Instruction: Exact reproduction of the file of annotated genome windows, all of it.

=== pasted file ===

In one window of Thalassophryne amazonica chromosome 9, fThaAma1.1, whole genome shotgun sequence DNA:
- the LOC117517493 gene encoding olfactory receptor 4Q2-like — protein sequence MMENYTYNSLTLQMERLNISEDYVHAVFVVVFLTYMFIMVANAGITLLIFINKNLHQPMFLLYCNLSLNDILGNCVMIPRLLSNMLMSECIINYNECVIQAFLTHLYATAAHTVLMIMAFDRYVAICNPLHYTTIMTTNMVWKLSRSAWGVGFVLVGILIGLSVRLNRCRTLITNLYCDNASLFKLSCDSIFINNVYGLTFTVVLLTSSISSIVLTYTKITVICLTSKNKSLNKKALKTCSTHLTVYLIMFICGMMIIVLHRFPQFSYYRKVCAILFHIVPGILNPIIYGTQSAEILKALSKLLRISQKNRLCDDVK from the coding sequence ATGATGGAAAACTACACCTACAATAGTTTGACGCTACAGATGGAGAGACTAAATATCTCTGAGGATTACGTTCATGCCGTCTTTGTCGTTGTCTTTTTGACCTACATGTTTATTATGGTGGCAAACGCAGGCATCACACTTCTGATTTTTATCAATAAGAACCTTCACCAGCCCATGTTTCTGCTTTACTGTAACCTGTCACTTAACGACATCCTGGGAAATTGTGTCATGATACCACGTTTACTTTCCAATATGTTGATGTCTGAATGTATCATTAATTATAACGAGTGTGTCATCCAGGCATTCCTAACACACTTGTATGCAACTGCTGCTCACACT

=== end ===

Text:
In one window of Thalassophryne amazonica chromosome 9, fThaAma1.1, whole genome shotgun sequence DNA:
- the LOC117517493 gene encoding olfactory receptor 4Q2-like — protein sequence MMENYTYNSLTLQMERLNISEDYVHAVFVVVFLTYMFIMVANAGITLLIFINKNLHQPMFLLYCNLSLNDILGNCVMIPRLLSNMLMSECIINYNECVIQAFLTHLYATAAHTVLMIMAFDRYVAICNPLHYTTIMTTNMVWKLSRSAWGVGFVLVGILIGLSVRLNRCRTLITNLYCDNASLFKLSCDSIFINNVYGLTFTVVLLTSSISSIVLTYTKITVICLTSKNKSLNKKALKTCSTHLTVYLIMFICGMMIIVLHRFPQFSYYRKVCAILFHIVPGILNPIIYGTQSAEILKALSKLLRISQKNRLCDDVK from the coding sequence ATGATGGAAAACTACACCTACAATAGTTTGACGCTACAGATGGAGAGACTAAATATCTCTGAGGATTACGTTCATGCCGTCTTTGTCGTTGTCTTTTTGACCTACATGTTTATTATGGTGGCAAACGCAGGCATCACACTTCTGATTTTTATCAATAAGAACCTTCACCAGCCCATGTTTCTGCTTTACTGTAACCTGTCACTTAACGACATCCTGGGAAATTGTGTCATGATACCACGTTTACTTTCCAATATGTTGATGTCTGAATGTATCATTAATTATAACGAGTGTGTCATCCAGGCATTCCTAACACACTTGTATGCAACTGCTGCTCACACT